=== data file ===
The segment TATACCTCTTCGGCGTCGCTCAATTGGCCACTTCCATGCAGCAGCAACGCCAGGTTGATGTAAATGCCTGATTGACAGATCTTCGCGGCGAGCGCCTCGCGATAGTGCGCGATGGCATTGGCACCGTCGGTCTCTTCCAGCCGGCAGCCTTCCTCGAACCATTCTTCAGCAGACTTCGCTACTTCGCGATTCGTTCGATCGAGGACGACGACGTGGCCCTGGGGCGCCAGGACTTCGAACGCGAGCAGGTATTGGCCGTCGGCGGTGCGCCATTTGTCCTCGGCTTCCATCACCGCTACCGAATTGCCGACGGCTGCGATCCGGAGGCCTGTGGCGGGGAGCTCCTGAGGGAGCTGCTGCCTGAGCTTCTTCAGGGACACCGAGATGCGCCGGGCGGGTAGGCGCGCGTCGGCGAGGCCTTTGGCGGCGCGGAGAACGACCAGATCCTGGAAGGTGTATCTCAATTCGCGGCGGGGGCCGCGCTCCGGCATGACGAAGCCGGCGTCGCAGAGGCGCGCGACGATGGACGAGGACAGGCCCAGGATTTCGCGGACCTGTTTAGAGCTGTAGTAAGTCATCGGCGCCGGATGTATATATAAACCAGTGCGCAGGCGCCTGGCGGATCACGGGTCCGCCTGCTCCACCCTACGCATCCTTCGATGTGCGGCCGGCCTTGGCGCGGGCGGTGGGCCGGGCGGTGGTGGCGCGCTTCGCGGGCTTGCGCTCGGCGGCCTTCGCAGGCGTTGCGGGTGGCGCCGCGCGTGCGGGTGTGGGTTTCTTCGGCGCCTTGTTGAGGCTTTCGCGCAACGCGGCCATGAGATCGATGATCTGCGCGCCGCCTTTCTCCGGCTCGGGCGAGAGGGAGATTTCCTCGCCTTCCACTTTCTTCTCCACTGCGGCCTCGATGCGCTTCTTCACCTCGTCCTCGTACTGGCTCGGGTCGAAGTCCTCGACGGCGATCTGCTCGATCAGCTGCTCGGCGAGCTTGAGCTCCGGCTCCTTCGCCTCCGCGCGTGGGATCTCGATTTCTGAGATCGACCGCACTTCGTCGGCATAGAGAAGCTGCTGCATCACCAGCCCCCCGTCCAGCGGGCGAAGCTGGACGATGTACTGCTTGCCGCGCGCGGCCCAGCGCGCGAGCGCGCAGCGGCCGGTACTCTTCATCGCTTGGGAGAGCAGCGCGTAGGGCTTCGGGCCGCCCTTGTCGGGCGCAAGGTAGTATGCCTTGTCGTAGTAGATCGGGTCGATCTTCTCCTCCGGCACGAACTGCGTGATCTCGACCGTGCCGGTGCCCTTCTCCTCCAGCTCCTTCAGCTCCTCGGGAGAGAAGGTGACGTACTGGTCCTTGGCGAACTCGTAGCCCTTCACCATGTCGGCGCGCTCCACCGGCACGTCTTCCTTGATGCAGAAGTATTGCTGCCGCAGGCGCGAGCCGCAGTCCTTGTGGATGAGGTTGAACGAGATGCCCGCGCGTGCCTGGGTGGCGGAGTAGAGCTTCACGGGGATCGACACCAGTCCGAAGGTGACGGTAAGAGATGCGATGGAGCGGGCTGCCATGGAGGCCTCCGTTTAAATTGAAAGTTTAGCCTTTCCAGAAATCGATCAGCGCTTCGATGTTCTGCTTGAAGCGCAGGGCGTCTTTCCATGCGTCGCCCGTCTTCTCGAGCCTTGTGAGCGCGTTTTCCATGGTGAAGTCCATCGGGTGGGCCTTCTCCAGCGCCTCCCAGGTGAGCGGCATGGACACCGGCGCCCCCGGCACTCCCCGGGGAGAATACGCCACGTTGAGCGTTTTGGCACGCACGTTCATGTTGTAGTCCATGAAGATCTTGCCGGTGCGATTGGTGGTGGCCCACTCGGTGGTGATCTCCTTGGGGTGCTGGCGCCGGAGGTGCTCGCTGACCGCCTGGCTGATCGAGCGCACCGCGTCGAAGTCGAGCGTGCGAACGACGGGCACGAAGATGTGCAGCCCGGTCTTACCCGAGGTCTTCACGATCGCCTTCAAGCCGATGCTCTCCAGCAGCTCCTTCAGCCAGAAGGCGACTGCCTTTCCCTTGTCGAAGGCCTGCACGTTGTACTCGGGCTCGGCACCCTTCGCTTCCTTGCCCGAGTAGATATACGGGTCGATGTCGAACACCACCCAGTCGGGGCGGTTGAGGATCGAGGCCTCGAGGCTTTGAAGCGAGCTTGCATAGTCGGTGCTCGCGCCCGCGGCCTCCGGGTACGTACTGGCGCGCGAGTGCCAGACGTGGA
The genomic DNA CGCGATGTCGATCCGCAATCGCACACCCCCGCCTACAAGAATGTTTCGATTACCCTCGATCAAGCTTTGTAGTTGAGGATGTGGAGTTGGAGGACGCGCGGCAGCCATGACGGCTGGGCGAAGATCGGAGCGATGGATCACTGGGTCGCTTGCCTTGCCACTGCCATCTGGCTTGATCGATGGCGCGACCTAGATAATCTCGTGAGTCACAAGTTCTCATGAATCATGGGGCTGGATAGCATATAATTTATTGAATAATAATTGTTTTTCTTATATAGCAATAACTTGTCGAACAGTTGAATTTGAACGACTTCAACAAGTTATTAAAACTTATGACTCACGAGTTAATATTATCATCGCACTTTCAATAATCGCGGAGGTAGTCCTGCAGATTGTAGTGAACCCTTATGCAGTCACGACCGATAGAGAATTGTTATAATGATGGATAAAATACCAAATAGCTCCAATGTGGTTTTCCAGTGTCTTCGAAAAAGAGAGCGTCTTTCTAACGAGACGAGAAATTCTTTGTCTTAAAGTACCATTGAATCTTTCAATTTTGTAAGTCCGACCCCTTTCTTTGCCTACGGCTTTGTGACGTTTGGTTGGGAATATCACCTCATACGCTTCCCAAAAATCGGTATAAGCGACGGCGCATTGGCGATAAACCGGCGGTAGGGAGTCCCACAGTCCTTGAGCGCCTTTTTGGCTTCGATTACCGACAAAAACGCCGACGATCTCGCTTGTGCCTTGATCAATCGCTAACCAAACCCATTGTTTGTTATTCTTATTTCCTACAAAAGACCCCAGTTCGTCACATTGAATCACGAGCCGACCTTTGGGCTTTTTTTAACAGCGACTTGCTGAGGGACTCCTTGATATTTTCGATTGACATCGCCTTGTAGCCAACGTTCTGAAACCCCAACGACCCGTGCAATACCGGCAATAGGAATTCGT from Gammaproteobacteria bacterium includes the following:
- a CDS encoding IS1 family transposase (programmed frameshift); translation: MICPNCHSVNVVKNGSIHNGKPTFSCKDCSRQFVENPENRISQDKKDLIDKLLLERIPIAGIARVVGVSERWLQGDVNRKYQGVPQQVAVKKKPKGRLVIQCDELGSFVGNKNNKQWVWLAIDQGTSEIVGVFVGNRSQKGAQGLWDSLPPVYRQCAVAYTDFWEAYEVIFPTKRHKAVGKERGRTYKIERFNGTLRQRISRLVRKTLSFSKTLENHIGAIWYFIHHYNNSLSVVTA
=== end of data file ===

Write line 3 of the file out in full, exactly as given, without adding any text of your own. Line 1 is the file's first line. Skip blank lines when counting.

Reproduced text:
- a CDS encoding IS1 family transposase (programmed frameshift); translation: MICPNCHSVNVVKNGSIHNGKPTFSCKDCSRQFVENPENRISQDKKDLIDKLLLERIPIAGIARVVGVSERWLQGDVNRKYQGVPQQVAVKKKPKGRLVIQCDELGSFVGNKNNKQWVWLAIDQGTSEIVGVFVGNRSQKGAQGLWDSLPPVYRQCAVAYTDFWEAYEVIFPTKRHKAVGKERGRTYKIERFNGTLRQRISRLVRKTLSFSKTLENHIGAIWYFIHHYNNSLSVVTA